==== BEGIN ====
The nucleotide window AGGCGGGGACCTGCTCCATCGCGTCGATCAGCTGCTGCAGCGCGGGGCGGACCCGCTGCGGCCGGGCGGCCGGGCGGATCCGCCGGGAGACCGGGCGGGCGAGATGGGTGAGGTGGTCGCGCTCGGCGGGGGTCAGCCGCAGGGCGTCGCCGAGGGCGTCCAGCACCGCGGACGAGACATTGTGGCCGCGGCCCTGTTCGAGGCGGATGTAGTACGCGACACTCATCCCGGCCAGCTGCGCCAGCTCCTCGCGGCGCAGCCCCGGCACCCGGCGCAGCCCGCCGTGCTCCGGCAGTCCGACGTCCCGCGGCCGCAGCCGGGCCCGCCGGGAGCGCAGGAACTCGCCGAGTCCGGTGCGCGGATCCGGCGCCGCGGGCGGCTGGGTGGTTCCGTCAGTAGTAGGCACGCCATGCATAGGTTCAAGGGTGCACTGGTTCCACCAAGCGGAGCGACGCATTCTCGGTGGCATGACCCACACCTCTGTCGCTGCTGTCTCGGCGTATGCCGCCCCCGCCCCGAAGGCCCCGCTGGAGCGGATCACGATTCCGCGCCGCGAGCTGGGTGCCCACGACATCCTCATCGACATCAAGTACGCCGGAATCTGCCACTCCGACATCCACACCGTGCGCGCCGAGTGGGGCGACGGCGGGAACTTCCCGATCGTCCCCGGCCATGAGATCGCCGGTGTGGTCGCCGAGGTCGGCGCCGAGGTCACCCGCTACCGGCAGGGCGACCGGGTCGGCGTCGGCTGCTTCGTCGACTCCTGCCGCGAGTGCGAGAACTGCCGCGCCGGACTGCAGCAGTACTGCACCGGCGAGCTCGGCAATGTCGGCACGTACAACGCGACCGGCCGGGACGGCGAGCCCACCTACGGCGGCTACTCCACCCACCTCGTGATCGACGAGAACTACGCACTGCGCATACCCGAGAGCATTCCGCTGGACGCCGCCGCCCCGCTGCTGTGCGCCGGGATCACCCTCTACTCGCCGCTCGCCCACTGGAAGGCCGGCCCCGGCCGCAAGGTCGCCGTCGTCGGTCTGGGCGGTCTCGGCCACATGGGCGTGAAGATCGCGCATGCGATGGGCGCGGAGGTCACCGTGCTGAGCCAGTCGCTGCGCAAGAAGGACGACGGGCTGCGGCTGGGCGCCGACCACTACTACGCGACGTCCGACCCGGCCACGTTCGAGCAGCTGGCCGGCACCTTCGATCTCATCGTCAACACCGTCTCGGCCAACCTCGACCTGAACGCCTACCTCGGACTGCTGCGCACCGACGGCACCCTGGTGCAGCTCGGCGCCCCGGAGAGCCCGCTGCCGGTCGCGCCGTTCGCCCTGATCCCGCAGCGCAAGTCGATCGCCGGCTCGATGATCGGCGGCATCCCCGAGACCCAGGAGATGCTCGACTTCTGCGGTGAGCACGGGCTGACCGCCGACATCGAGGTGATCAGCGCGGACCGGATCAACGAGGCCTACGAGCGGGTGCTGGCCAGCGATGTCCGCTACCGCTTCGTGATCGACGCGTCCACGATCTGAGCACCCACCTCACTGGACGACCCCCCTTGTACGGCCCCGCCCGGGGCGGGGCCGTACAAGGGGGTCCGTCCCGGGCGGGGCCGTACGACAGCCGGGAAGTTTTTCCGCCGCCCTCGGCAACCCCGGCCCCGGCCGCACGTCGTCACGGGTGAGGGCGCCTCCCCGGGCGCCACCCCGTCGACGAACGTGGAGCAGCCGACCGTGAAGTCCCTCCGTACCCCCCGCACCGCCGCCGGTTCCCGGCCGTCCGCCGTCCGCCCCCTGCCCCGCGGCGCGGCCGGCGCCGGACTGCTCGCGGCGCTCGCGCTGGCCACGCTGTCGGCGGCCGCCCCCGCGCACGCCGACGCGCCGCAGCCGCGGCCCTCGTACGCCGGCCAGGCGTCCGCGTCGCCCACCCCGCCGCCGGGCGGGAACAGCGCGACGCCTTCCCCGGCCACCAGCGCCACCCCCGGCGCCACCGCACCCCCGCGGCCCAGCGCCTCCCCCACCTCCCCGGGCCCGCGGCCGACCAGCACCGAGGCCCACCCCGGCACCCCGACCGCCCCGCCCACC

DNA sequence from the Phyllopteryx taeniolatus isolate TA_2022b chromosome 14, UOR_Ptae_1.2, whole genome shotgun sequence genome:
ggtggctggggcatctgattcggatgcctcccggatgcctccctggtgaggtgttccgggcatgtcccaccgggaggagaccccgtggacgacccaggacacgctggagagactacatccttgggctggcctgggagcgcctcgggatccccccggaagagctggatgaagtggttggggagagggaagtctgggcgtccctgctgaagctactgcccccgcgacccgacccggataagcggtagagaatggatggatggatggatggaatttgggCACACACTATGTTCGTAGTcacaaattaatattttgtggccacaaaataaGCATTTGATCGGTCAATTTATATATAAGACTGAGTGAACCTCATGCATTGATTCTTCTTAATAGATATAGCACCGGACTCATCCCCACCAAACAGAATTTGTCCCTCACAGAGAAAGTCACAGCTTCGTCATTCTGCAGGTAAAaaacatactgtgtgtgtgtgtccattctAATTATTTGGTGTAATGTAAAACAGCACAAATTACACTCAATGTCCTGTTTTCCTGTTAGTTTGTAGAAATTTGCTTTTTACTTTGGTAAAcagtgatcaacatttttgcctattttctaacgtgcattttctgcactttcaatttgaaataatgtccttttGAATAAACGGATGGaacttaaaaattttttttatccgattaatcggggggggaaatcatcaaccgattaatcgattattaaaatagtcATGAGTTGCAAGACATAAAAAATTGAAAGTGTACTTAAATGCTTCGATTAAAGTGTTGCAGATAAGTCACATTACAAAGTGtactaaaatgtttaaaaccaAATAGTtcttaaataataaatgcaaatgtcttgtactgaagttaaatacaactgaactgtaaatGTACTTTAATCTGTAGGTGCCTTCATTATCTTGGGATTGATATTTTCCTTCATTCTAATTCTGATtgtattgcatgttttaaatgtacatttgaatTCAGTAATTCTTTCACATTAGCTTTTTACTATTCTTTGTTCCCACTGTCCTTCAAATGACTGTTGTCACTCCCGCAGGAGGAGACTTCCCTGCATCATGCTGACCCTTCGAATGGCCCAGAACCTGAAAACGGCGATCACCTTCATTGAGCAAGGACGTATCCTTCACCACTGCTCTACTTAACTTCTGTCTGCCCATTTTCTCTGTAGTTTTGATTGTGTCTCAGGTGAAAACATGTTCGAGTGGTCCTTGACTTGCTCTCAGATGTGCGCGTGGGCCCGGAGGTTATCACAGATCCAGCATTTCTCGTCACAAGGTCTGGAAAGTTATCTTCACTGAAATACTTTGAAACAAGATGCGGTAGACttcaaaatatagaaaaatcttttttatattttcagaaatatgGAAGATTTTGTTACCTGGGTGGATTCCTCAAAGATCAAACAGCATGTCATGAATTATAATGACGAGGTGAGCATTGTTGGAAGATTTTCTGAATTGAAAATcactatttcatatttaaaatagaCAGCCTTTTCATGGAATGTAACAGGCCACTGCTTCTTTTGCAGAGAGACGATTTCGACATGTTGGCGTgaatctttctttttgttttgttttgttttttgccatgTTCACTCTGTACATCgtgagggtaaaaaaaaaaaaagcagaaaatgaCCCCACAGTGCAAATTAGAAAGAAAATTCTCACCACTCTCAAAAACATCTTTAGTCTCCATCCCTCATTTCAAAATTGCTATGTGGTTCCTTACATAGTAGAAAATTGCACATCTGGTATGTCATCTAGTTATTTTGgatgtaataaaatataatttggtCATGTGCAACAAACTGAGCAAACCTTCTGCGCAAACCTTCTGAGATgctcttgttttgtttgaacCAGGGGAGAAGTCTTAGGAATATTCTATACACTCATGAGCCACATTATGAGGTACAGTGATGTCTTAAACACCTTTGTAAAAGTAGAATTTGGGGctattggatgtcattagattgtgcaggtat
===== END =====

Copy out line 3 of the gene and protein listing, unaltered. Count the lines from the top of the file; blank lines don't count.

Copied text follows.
ggtggctggggcatctgattcggatgcctcccggatgcctccctggtgaggtgttccgggcatgtcccaccgggaggagaccccgtggacgacccaggacacgctggagagactacatccttgggctggcctgggagcgcctcgggatccccccggaagagctggatgaagtggttggggagagggaagtctgggcgtccctgctgaagctactgcccccgcgacccgacccggataagcggtagagaatggatggatggatggatggaatttgggCACACACTATGTTCGTAGTcacaaattaatattttgtggccacaaaataaGCATTTGATCGGTCAATTTATATATAAGACTGAGTGAACCTCATGCATTGATTCTTCTTAATAGATATAGCACCGGACTCATCCCCACCAAACAGAATTTGTCCCTCACAGAGAAAGTCACAGCTTCGTCATTCTGCAGGTAAAaaacatactgtgtgtgtgtgtccattctAATTATTTGGTGTAATGTAAAACAGCACAAATTACACTCAATGTCCTGTTTTCCTGTTAGTTTGTAGAAATTTGCTTTTTACTTTGGTAAAcagtgatcaacatttttgcctattttctaacgtgcattttctgcactttcaatttgaaataatgtccttttGAATAAACGGATGGaacttaaaaattttttttatccgattaatcggggggggaaatcatcaaccgattaatcgattattaaaatagtcATGAGTTGCAAGACATAAAAAATTGAAAGTGTACTTAAATGCTTCGATTAAAGTGTTGCAGATAAGTCACATTACAAAGTGtactaaaatgtttaaaaccaAATAGTtcttaaataataaatgcaaatgtcttgtactgaagttaaatacaactgaactgtaaatGTACTTTAATCTGTAGGTGCCTTCATTATCTTGGGATTGATATTTTCCTTCATTCTAATTCTGATtgtattgcatgttttaaatgtacatttgaatTCAGTAATTCTTTCACATTAGCTTTTTACTATTCTTTGTTCCCACTGTCCTTCAAATGACTGTTGTCACTCCCGCAGGAGGAGACTTCCCTGCATCATGCTGACCCTTCGAATGGCCCAGAACCTGAAAACGGCGATCACCTTCATTGAGCAAGGACGTATCCTTCACCACTGCTCTACTTAACTTCTGTCTGCCCATTTTCTCTGTAGTTTTGATTGTGTCTCAGGTGAAAACATGTTCGAGTGGTCCTTGACTTGCTCTCAGATGTGCGCGTGGGCCCGGAGGTTATCACAGATCCAGCATTTCTCGTCACAAGGTCTGGAAAGTTATCTTCACTGAAATACTTTGAAACAAGATGCGGTAGACttcaaaatatagaaaaatcttttttatattttcagaaatatgGAAGATTTTGTTACCTGGGTGGATTCCTCAAAGATCAAACAGCATGTCATGAATTATAATGACGAGGTGAGCATTGTTGGAAGATTTTCTGAATTGAAAATcactatttcatatttaaaatagaCAGCCTTTTCATGGAATGTAACAGGCCACTGCTTCTTTTGCAGAGAGACGATTTCGACATGTTGGCGTgaatctttctttttgttttgttttgttttttgccatgTTCACTCTGTACATCgtgagggtaaaaaaaaaaaaagcagaaaatgaCCCCACAGTGCAAATTAGAAAGAAAATTCTCACCACTCTCAAAAACATCTTTAGTCTCCATCCCTCATTTCAAAATTGCTATGTGGTTCCTTACATAGTAGAAAATTGCACATCTGGTATGTCATCTAGTTATTTTGgatgtaataaaatataatttggtCATGTGCAACAAACTGAGCAAACCTTCTGCGCAAACCTTCTGAGATgctcttgttttgtttgaacCAGGGGAGAAGTCTTAGGAATATTCTATACACTCATGAGCCACATTATGAGGTACAGTGATGTCTTAAACACCTTTGTAAAAGTAGAATTTGGGGctattggatgtcattagattgtgcaggtat